"Because it's in your wildest dreams that you'd ever get to race a Formula One car when you're racing karts."

ADVERTISEMENT
Part of complete coverage on
Track the buzz of the 2014 Formula One season, race by race, with all the latest social reaction from motorsport experts.
He's the best of the rest -- Daniel Ricciardo has been Formula One's surprise package in the first half of the 2014 season.
July 24, 2014 -- Updated 1135 GMT (1935 HKT)
Formula One is not likely to go hungry in Hungary as master chefs cater in volume for drivers, teams and VIP guests.
July 3, 2014 -- Updated 1443 GMT (2243 HKT)
It's the elephant in the room of Formula One. What's the prognosis legendary driver Michael Schumacher?
May 23, 2014 -- Updated 2310 GMT (0710 HKT)
It stimulates all five senses, creating an unparalleled experience for drivers and fans alike. Take a tour of Monaco with Mark Webber.
May 22, 2014 -- Updated 1233 GMT (2033 HKT)
To be a champion you must win a title -- but to become an F1 legend you must win races at Monaco, the calendar's most testing circuit.
May 21, 2014 -- Updated 1459 GMT (2259 HKT)
Caterham F1 reserve driver Alexander Rossi takes you on a tour of the Monaco racing circuit.
May 5, 2014 -- Updated 1238 GMT (2038 HKT)
The Formula One driver transcended his sport and even 20 years after his death, Ayrton Senna commands the adoration of fans worldwide.
May 1, 2014 -- Updated 1500 GMT (2300 HKT)
TO GO WITH AFP STORY IN ARABIC BY SUHEIL HOWAYEK: (FILES) Brazilian F1 driver Ayrton Senna adjusts his rear view mirror in the pits 01 May 1994 before the start of the San Marino Grand Prix. Senna died after crashing in the seventh lap. Some 45 drivers, including Senna and Canadian Gilles Villeneuve, have been killed during Formula One races whose tracks are dubbed by some as the 'circuits of death.' AFP PHOTO/JEAN-LOUP GAUTREAU (Photo credit should read JEAN-LOUP GAUTREAU/AFP/Getty Images)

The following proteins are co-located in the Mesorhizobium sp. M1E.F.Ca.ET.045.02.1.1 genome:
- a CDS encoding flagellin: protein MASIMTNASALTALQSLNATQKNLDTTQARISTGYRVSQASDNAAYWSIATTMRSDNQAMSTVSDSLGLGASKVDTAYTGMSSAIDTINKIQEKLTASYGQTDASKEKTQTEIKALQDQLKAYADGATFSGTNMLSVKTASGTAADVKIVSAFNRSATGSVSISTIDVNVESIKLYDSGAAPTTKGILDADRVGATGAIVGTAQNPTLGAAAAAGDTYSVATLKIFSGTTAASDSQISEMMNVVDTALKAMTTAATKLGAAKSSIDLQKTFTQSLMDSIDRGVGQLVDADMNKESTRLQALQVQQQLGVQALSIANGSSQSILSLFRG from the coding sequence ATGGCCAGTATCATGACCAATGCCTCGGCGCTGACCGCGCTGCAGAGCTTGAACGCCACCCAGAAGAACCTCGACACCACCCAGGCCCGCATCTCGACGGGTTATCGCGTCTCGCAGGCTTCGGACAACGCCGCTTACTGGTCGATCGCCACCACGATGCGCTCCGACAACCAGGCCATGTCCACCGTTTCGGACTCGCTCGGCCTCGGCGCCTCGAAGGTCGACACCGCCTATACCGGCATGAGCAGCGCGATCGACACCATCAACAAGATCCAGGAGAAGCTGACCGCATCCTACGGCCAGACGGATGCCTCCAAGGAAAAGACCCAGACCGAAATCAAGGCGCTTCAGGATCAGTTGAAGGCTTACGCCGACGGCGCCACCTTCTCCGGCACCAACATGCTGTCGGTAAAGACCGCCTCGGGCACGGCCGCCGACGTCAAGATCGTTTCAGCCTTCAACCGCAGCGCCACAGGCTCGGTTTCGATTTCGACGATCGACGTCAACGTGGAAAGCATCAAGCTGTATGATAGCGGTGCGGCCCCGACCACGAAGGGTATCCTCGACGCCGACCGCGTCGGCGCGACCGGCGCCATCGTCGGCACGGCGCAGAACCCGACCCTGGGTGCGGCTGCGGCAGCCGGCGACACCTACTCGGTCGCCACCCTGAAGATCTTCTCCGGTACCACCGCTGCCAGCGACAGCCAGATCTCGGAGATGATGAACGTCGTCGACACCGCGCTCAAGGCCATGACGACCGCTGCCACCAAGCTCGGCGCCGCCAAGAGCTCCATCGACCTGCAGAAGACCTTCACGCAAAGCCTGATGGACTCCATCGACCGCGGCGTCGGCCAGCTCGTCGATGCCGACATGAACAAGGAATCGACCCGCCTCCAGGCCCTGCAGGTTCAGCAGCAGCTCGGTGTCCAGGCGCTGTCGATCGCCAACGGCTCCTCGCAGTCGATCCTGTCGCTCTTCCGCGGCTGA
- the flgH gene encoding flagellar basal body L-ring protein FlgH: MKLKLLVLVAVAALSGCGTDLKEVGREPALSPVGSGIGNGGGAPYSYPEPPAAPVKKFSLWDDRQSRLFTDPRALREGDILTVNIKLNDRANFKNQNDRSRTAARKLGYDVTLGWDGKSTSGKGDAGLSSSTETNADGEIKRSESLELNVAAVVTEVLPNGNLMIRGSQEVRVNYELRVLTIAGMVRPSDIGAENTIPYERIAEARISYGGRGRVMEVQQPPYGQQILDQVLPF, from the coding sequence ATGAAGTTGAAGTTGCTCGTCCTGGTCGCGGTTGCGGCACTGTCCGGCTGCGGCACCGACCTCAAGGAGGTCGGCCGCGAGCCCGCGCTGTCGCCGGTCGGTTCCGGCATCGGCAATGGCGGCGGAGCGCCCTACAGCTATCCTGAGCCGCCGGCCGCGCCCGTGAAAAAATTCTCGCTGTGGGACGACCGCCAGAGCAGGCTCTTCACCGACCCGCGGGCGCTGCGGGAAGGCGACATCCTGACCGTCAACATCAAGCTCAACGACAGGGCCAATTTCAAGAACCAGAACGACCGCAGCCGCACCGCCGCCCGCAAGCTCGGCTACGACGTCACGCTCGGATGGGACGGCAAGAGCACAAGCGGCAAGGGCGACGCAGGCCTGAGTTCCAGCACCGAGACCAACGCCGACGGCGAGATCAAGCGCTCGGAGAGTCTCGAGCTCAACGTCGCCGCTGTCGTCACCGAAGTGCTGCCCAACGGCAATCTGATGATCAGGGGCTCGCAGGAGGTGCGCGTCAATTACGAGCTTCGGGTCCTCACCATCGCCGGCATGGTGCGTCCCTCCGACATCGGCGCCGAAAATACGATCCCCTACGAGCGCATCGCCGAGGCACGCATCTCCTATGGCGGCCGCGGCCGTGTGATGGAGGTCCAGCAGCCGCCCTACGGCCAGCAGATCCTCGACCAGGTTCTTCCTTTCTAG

F1's greatest racer was killed during the San Marino Grand Prix on May 1 1994. The sport hasn't been the same since.
April 30, 2014 -- Updated 1516 GMT (2316 HKT)
Just four F1 drivers turned up to Roland Ratzenberger's funeral after his death during qualifying for the San Marino Grand Prix on April 30 1994.
April 25, 2014 -- Updated 1156 GMT (1956 HKT)
For a championship with a distinctly Iberian streak, it is no surprise that South America should be high on MotoGP's list of territories to conquer.
April 18, 2014 -- Updated 1113 GMT (1913 HKT)
Susie Wolff, pictured, will become the Formula One's first female competitor in 20 years when she takes part in the first practice sessions at the British and German grands prix in July.
Too weak. Can't handle the pressure. Susie Wolff has heard it all -- but she is determined to become the first female F1 driver in 20 years.
ADVERTISEMENT